by Michael dEstries
Categories: Eats, Fashion
Tags: .
Photo: PR Photos

stilesIn a new interview with EcoStilleto.com, actress Julia Stiles opens up on her mock green fashion video, her love of the “human” side of environmentalism, and why she now regrets dissing her former vegan lifestyle. Check out a preview of the interview below!

That “Julia Stiles Styles” video is hilarious. Tell me how that came about.

We did “Oleanna” first in L.A. before we took it to New York and I met the guys who are in The Vacationeers; they were friends of friends. I thought their movie “The Scenesters” was really good and their videos for Google were really funny. We were hanging out one day, throwing around ideas and I just thought the idea of Julia Stiles Styles was great.

I didn’t mean to be disparaging of green fashion—also, we weren’t making fun of any celebs who promote that kind of thing. We were making fun of me. The idea that can create unwearable clothing. And of celebs who can be out of touch with how rich they are. So [in the video] the clothing is really expensive but it was inspired by homeless people.

Do you wear eco-friendly fashion?

There’s a raw food lunch spot here in New York called One Lucky Duck and I follow her blog a lot; she has links to other eco-clothing places. But I appreciate more the clothing lines that have equitable working standards for the people who make their clothing. I wish I could find more of them.

I really like the Edun label that Bono started. Other than that I feel kind of ignorant about the rest of it. I like the idea, I just don’t know how to find that many. I do have a few Edun t-shirts though.

What about eco-beauty?

I like all-natural products. Burt’s Bees is great, I like Dr. Bronner’s. Dermal-K is a company that’s all natural. All of the stuff that you can find a the health food store. No chemicals.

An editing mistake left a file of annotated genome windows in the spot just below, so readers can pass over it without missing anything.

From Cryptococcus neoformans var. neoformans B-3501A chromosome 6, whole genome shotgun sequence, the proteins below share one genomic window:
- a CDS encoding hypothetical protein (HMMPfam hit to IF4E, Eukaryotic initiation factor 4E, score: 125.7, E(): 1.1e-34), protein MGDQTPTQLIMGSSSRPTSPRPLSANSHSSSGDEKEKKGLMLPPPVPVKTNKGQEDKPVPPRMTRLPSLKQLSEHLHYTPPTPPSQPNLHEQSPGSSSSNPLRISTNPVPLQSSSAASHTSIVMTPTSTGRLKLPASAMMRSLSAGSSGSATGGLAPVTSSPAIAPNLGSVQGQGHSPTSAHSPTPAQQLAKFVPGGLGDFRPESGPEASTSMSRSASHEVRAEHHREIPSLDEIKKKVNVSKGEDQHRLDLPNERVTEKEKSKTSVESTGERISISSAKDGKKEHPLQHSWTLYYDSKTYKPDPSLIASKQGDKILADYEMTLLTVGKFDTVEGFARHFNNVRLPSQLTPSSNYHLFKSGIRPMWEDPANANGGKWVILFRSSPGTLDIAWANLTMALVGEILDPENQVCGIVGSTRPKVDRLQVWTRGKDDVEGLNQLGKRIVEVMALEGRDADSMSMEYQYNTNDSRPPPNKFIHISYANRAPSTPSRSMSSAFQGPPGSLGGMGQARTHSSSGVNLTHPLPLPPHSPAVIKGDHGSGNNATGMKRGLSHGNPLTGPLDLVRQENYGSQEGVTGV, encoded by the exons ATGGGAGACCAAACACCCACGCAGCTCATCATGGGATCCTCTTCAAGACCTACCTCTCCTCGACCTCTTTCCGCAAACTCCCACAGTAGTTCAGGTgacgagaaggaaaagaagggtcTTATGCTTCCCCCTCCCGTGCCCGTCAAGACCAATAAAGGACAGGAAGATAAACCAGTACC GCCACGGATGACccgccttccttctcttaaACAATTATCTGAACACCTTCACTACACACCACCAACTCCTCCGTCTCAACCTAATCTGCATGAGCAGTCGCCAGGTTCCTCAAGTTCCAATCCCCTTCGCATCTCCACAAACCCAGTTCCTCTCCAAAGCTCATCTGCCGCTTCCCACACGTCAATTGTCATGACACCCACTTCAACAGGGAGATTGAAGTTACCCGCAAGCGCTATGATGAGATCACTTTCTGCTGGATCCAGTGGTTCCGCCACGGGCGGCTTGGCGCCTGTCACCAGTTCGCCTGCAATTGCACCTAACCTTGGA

I’ve read about your work with Habitat for Humanity International and it seems that the concept of social responsibility is very important to you—more so than eco-consciousness. Is that true?

Obviously it’s important for consumers to be conscious about how we’re affecting the environment. But I think I’m more concerned with the human aspect of it. I would love to find a clothing line where the pieces are manufactured in a fair way. A label—like the fair trade certification label that you see on food—just so you know that the clothing isn’t made in a horrible sweatshop. Even American Apparel, they say everything is manufactured in L.A. but that doesn’t mean that the conditions under which they’re working are fair and friendly.

I feel like a hypocrite because my video is making fun of all this but it actually is important. Even Edun, which uses organic cotton as the main material in their clothing line, that’s important too because somebody that is growing that cotton has to inhale those chemicals.

How important do you think these kinds of actions are for you, personally?

I like that on your website there are simple tips of everyday things that you can do to be more conscious about now harming the environment. Obviously big changes need to happen but on an individual level it adds up. It’s not just one plastic water bottle you’re using. You have to multiply that by millions of people.